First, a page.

I got my back to school letter today. You know, the one where the superintendent tells us how excited he is to start the new school year and just how spectacular this year is going to be. I, meanwhile, am skimming the contents of the letter with exactly two questions on my mind:
- What time do I have to show up to the first meeting?
- Will there be coffee?
(By the way, the two answers are “slightly before the asscrack of dawn” and “yes,” the latter by reason of the former.)
Then I continued reading to find that our district’s student scholarship fund was growing. Awesome. And that faculty and staff were being asked to contribute via voluntary payroll deduction. Less awesome.
First, it’s not that I don’t want to contribute to a scholarship fund. I mean, scholarships! Because college! For a manageable amount of money! Exclamation point! Having spent the summer helping a student navigate the college admissions, financial aid, and placement process and seeing just how daunting it can be for a first-in-family college student, I get it.
But I also get it in the context of just how much I will be asked to contribute — monetarily — to other athletic teams, “safe neighborhood” after school programs, college visitation field trips, language and reading enrichment tutoring, and other worthy causes. There will be dozens of people asking me for hundreds of dollars (if not more) throughout the school year, most of them students.
It breaks my heart every time I say no to a student.
Though the scholarship cause is worthy — perhaps one I’d choose to prioritize among others — the way it was presented sort of has me rankled. Because I wasn’t asked by a student. I was asked by someone who makes approximately 5 times what I do in a year, someone who had a hand in reducing my new salary by several hundred dollars, to be more, to do more, to give more. And I’m being asked when I’m very close to having no more to give.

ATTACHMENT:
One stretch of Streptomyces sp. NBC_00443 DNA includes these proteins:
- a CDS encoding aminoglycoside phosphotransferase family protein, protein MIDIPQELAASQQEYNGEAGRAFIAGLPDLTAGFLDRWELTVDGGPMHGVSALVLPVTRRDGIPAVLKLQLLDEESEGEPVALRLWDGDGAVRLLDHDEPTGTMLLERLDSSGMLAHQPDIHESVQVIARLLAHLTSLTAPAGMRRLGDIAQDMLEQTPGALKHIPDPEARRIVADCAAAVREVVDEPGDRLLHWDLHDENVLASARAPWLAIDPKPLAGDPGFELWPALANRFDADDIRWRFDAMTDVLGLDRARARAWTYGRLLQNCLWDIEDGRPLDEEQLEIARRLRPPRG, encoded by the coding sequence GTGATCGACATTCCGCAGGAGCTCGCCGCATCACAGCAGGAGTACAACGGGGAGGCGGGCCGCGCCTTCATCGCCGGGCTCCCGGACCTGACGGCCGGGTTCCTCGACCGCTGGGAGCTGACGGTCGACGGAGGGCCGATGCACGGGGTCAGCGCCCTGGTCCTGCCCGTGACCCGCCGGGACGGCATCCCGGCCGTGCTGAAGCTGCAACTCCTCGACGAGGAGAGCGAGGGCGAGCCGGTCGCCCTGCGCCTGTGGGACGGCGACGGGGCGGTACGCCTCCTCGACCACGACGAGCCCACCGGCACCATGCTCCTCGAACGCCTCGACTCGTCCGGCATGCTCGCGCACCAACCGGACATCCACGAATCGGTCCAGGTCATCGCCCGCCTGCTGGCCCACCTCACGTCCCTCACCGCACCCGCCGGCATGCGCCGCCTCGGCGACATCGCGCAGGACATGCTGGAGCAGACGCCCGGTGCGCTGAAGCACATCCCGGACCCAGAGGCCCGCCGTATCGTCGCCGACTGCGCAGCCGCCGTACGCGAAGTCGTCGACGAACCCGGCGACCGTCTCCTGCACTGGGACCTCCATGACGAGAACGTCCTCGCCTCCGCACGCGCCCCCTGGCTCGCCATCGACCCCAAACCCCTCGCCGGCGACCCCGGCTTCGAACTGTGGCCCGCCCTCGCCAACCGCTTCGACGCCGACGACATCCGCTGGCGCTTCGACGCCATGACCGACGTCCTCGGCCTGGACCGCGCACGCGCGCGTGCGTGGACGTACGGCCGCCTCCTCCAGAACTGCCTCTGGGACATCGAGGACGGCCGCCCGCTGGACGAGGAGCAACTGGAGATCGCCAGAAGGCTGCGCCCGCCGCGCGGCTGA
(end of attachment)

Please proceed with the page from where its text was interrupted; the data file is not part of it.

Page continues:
Earlier this summer, I was at a professional conference, and a similar event happened. The head of the educational consulting company organizing the training was setting up a scholarship fund. And yes, scholarship funds are good, noble, necessary things. If for some reason I die with no descendants (likely) and a surplus of money (unlikely), an educational scholarship fund is one of my first choices for my bequeathed income. But having someone who — in this case — makes nearly 10 times what I do ask me to pledge additional monies that I do not have? It isn’t right.
Let’s talk about giving by example, if you please.
I love my job. All the things — the chaotic things, the recalcitrant things, the “my hormones are eating brain cells” things, the “I thought it would look cool, but I was wrong” things, the “I hate you and you’re the meanest teacher ever because you make me think” things — that happen throughout my school day, I love them and I can work with them into infinity (or at least until retirement age). But the outside political pressures, where I’m constantly being asked — and sometimes demanded — to do more, be more, give more with less?
If you want good teachers, give generously to help meet those needs.